A good while back in conversations here, I asked some questions about experiences of Beauty. The particularly strong ones are, I think, a common human ground for conversation even with non-believers. It just that Christians believe something about Beauty. We believe that Beauty became flesh and dwelt among us, for example.

    But that perception of Beauty – particularly of a transcendent sort – also provokes a healthy response of “shame” (not its toxic form). It is an awareness of my own emptiness/nothingness in its presence. The desire to move from that emptiness/nothingness towards the Beautiful is repentance.

    I’m continuing to ponder the article myself.

  9. jacksson says:

    Beautiful article that I sent to my godchildren and family.

    In the same edition of Road to Emmaus, there is an article about St Porphyrios the New where he is quoted as saying, “What is holy and beautiful and what gladdens the heart and frees the soul from every evil is the the effort to unite yourself to Christ, just as Saint Paul said, ‘It is no longer I who lives; Christ lives in me.’ This should be your aim. Let all other efforts be secret and hidden. What must dominate is love for Christ. Let this be in your head, your thought, your imagination, your heart and your will. Your most intense effort should be how you will encounter Christ, how you will be united to Him and how you will keep Him in your heart.”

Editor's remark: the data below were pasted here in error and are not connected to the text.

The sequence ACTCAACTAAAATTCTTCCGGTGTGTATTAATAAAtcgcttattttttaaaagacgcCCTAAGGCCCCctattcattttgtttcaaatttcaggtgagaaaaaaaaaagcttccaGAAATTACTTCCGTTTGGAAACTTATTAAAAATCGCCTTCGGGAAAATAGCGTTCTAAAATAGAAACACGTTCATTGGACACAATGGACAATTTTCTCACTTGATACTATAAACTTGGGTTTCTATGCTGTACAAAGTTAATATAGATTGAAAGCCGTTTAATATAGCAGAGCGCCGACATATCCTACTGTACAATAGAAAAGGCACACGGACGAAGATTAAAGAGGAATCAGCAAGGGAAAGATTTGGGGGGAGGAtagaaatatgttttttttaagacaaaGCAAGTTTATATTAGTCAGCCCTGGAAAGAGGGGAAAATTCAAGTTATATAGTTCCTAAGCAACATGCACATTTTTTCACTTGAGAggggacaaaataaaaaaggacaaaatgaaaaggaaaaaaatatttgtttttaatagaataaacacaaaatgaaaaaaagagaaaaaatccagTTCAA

Over 30 years ago, I was attending an Assembly of God fellowship and just getting really started on the path to Christ; it took quite a few more years to find the real church, but that is another story. Anyway, I had just made a private verbal commitment to let God work in my life; a few days later I was driving my Sears service down the road to a service call and a voice (loud and clear) said, “follow the N’s.” I looked in all directions around the truck trying to figure out where the voice came from with no success, it happened and I have no scientific explanation.

    I contemplated the command; the N’s were a retired ministerial couple – very nice, dedicated to Christ kind of people who headed up the rest home ministry. I decided that I was supposed to get involved in their ministry and pick up pointers so that I could become a minister. That didn’t pan out, I went through some traumatic years and ended up Orthodox, but I did have some time with the N’s before they both passed away.